So, I'm a science-fiction writer, and I've got a weird one here: suppose you've got a planet that's mostly barren, with viable atmosphere, etc. conditions confined to a series of extremely deep rifts and depressions. Within those depressions, basically normal earthlike conditions prevail, so 21% oxygen, abundant water. They're up to sixteen kilometers deep, and outside of them the atmosphere as I conceive of it is quite rarified (i.e. top of Everest conditions). Of course, I am not a meteorologist, which is why I'm here, so possibly my picture there is implausible. For full disclosure, in case it matters, the planet is half earth mass, 80% earth gravity. The contiguous region of rifts and basins I am concerned with makes up ten percent of its surface, but spread out over most of a hemisphere (picture a gigantic spiderweb).
This is awkward without a map, but basically the "spiderweb" is divided in half, north to south, and those halves connected by a three thousand kilometer rift (closer to 2200 north-to-south, since the rift winds a lot). At either end of the rift stand two large basins; the southern one is roughly the size of Peru, with many connections to other basins, while the northern is more Iran-sized. The southern basin straddles the planet's equator and has a large sea in it. The northern also has a significant sea, but is naturally much cooler. An artificial canal runs through the connecting rift for trade purposes.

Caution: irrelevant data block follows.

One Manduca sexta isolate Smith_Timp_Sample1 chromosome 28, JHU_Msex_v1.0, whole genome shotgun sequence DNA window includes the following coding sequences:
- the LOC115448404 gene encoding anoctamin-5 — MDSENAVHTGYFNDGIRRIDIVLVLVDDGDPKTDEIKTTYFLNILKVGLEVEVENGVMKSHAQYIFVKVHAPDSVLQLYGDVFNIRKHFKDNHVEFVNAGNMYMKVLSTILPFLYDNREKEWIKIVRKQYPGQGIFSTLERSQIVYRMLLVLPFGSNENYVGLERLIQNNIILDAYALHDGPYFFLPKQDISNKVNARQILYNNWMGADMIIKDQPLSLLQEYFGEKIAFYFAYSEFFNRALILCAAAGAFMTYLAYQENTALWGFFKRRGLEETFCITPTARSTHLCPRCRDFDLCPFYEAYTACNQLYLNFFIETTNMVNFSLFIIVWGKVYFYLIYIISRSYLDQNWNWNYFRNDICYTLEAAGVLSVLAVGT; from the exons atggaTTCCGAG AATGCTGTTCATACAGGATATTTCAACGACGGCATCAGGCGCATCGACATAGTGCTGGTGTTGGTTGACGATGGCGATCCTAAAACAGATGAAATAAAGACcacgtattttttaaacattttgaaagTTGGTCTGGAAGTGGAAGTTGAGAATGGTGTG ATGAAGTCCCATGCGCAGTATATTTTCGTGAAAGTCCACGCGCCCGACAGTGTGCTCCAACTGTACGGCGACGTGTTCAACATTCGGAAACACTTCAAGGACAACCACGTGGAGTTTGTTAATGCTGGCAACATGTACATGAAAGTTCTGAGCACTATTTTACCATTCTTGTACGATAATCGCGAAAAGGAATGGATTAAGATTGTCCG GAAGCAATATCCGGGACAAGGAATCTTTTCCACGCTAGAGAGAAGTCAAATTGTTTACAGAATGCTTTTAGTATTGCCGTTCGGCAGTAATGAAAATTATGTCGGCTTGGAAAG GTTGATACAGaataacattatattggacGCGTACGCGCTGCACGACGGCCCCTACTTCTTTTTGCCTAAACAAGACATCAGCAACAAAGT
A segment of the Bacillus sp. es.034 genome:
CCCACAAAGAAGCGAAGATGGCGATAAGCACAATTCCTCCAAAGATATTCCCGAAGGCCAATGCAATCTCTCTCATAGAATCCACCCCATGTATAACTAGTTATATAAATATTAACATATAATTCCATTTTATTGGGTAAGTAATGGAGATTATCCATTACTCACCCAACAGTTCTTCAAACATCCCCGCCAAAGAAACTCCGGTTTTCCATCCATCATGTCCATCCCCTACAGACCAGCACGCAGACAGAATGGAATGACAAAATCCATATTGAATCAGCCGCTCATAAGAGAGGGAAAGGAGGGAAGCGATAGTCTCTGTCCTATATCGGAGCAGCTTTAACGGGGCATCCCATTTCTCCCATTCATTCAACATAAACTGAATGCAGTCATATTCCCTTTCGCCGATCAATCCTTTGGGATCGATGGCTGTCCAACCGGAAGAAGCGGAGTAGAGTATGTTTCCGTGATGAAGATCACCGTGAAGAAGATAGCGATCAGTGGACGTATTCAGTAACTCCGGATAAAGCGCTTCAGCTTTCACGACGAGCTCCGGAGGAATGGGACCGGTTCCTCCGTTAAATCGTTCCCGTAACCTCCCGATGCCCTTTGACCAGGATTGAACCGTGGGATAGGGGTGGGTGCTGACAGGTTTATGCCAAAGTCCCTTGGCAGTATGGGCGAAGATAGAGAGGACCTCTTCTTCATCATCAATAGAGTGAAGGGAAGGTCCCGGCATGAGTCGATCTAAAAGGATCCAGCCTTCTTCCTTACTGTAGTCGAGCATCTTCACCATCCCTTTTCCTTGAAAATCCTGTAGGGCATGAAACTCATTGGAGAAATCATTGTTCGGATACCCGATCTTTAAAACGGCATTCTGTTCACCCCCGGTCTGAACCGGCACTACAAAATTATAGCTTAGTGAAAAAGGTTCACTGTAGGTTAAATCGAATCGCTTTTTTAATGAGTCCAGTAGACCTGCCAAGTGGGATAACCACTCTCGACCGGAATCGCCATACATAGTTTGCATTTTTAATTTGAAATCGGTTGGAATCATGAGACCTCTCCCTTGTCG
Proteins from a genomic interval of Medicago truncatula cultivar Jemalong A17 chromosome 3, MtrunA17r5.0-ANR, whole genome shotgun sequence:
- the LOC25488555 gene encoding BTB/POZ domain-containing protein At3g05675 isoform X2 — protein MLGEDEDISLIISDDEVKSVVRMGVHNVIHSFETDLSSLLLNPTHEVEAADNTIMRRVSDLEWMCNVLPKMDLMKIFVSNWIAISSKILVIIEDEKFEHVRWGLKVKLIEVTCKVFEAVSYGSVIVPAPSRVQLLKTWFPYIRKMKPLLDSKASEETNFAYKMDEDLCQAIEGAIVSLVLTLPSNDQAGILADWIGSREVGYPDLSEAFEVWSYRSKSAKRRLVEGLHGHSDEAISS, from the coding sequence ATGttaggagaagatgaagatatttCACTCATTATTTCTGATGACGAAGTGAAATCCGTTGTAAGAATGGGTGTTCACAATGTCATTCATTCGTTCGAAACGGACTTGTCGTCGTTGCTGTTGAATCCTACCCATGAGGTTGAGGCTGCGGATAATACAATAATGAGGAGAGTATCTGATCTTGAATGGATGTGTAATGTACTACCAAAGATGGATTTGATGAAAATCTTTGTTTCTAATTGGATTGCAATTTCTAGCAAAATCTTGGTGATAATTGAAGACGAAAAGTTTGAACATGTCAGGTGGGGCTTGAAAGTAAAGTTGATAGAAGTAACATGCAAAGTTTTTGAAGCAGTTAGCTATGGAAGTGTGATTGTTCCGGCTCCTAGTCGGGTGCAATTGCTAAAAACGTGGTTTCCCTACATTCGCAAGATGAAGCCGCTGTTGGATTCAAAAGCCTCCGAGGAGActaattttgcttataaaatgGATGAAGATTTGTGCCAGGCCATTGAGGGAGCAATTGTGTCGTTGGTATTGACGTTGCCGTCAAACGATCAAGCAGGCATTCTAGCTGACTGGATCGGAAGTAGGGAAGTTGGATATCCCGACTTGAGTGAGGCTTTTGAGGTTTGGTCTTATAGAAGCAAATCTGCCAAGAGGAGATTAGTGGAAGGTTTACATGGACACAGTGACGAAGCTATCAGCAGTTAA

Now, by my primitive understanding of climate science, the southern basin should have much lower air density than the northern due to its receiving far more solar radiation. The differential will cause the basin to suck cold air through the connecting rift like a straw, generating a constant cool wind. Once that wind hits the warmer air in the south, it will precipitate moisture in the air, making the spot where the rift meets the southern basin extremely rainy. I'm guessing, based on vague intuition alone, that the overall balance of air in the system will then be maintained by the warmed air returning along the rift it came from, but at a significantly higher elevation. Is any part of this plausible?
Sorry for making it so complicated. This isn't the sort of thing I can just consult library books about, obviously. Thanks for reading!